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Delays ahead: Heat waves to disrupt airplanes' ability to take off

Heat waves ripple across the tarmac at Sky Harbor International Airport as downtown Phoenix stands in the background as an airplane lands June 20, 2017 in Phoenix.
Matt York | AP
Heat waves ripple across the tarmac at Sky Harbor International Airport as downtown Phoenix stands in the background as an airplane lands June 20, 2017 in Phoenix.

As if air travel wasn't already stressful enough.

Just last month, American Airlines was forced to cancel dozens of flights from Phoenix when temperatures of nearly 120 degrees made it too hot for smaller jets to take off.

Now, a study finds such heat-related flight disruptions will become more common in the next few decades as temperatures rise because of global warming. Blistering heat waves like the one that scorched the Southwest in June will make it harder for aircraft around the world to take off, according to the report published Thursday.

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Extreme heat affects a plane's ability to take off. Hot air is less dense than cold air, and the hotter the temperature, the more speed a plane needs to lift off. A runway might not be long enough to allow a plane to achieve the necessary extra speed for a safe takeoff. That means weight must be dumped, or the flight is delayed or canceled.

By the end of this century, heat waves are forecast to become more commonplace, with high temperatures at airports around the globe predicted to soar anywhere from 7.2 to 14.4 degrees above current levels by 2080, according to the study. These intense heat waves would cause the most problems.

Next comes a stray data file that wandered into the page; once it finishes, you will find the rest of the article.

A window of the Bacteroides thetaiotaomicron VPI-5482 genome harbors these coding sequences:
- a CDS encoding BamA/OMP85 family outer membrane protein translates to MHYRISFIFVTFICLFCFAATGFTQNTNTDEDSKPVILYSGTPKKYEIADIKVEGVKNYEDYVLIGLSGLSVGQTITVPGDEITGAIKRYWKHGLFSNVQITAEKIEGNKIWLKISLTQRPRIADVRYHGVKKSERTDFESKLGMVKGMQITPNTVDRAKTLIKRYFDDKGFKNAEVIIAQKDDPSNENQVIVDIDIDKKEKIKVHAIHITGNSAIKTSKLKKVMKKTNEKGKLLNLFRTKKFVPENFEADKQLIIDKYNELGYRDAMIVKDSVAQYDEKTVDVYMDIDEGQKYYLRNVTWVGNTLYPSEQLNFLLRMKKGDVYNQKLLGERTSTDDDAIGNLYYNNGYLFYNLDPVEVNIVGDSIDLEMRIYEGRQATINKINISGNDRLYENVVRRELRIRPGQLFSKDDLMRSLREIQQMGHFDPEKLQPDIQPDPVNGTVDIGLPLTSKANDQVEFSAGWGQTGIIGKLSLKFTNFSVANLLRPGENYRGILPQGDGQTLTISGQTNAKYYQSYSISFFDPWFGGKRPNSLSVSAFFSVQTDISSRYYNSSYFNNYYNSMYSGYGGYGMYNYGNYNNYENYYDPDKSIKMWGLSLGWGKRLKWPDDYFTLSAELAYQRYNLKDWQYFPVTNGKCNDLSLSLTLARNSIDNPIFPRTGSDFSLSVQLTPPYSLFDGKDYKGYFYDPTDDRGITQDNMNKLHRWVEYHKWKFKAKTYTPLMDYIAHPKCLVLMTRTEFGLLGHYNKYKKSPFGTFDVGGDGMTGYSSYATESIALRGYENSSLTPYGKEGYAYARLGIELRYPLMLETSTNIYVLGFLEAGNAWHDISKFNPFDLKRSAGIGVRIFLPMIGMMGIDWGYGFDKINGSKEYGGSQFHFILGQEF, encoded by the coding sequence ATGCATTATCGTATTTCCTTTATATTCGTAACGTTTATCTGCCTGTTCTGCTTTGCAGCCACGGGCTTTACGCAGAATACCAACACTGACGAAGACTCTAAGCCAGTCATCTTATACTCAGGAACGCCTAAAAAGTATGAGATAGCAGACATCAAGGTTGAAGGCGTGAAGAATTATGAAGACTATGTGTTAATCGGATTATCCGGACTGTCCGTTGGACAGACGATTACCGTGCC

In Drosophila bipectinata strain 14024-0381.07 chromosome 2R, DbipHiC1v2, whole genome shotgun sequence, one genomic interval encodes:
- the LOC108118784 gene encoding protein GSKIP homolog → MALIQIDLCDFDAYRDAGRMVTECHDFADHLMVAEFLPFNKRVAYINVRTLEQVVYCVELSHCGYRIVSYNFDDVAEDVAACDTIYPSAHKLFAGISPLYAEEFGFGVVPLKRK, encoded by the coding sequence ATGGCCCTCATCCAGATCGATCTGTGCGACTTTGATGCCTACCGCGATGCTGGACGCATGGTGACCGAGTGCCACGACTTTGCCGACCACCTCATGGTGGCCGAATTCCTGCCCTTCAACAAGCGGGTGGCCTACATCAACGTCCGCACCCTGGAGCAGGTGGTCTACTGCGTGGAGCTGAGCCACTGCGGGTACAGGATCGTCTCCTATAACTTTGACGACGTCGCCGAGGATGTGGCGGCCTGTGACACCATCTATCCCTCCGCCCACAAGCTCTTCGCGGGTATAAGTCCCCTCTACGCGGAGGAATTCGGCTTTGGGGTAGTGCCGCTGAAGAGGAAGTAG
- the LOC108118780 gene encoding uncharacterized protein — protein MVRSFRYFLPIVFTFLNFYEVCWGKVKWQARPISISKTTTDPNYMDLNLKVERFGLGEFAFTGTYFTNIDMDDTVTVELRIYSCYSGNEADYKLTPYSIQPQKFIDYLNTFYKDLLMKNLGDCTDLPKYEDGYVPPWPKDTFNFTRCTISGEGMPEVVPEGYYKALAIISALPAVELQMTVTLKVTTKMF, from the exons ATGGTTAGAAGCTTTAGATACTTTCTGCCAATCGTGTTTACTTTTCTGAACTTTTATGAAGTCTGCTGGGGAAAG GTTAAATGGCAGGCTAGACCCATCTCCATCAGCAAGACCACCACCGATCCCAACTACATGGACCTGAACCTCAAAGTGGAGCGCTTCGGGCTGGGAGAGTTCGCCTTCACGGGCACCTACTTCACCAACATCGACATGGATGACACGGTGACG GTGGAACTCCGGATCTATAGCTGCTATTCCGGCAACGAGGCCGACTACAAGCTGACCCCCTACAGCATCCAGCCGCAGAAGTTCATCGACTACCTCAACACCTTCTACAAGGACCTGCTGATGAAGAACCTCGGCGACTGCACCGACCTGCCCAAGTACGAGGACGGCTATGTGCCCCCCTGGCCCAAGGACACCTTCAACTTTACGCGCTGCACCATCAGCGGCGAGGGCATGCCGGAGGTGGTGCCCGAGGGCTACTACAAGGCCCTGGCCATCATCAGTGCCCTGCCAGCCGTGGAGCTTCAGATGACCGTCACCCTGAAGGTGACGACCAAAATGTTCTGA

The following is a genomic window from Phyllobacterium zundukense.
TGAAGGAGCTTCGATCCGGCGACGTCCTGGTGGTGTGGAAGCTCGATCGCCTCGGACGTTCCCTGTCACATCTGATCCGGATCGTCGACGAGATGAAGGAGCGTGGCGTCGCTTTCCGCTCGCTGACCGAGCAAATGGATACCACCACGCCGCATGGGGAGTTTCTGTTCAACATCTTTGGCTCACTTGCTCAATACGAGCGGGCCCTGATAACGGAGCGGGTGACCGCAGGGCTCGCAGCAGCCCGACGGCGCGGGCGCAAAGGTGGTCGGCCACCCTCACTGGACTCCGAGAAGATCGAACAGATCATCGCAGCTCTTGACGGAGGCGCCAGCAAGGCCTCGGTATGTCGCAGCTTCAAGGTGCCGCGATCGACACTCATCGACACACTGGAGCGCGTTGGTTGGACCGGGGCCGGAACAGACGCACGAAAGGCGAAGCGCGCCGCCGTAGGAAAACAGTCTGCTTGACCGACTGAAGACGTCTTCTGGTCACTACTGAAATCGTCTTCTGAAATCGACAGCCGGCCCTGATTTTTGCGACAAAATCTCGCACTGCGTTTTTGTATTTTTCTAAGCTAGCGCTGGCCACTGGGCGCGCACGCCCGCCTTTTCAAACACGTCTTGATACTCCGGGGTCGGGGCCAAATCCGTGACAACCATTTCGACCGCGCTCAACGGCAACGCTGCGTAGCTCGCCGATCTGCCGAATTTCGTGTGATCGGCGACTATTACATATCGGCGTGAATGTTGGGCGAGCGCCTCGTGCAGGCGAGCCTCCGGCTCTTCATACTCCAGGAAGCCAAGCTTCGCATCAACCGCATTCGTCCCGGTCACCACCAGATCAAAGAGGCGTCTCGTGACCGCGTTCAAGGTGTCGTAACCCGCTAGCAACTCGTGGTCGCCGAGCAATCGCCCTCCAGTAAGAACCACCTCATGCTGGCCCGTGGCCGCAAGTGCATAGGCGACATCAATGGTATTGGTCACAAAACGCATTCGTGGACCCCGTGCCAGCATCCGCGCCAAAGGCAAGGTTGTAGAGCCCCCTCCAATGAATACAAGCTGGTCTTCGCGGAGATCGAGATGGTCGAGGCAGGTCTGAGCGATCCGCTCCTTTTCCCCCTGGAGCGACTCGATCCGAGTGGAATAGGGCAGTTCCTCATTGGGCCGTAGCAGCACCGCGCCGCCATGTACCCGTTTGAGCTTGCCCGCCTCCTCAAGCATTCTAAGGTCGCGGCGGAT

"This points to the unexplored risks of changing climate on aviation," said study co-author Radley Horton, a climatologist at Columbia University's Lamont-Doherty Earth Observatory.

The issue adds to a growing list of aviation-related problems because of global warming, including increased turbulence, stronger headwinds and swamped airport runways due to rising sea levels, he said.

Tom Nolan, executive director of the Palm Springs International Airport, said the airport operates routinely in high heat. Temperatures in Palm Springs have reached 122 degrees four times this summer, and only a handful of flights have been delayed because of heat.

Nolan said he expects aviation technology to advance quickly in the coming decades, outpacing rises in ground temperatures.

"It's quite obvious, at least from my perspective, that the changes in engine technology – meaning more efficiency, more horsepower, less fuel consumption; the design of the fuselage and the wings, creating more efficiency with less energy; the use of composites in aircraft making them lighter… That in itself has advanced so quickly that even two decades from now you'll see dramatic advancements in how aircraft works," Nolan said. "Technology has got the upper hand and will stay well ahead of that and counter-balance" the effects of global warming.

On average, 10%–30% of flights departing at the hottest time of day would require some form of weight restriction toward the end of the century, the study determined. It also found that if greenhouse gas emissions continue unabated, aircraft fuel capacities and payload weights will need to be reduced on the hottest days for some planes.

"Adaptation may be required in aircraft design, airline schedules and/or runway
lengths," the authors wrote.

However, the authors noted that technological change, including improvements in engine performance and air frame efficiency could alleviate the effects of rising temperatures to a degree.

The study, the first such worldwide analysis, appeared in the peer-reviewed journal Climatic Change.

Contributing: Rosalie Murphy, The Desert Sun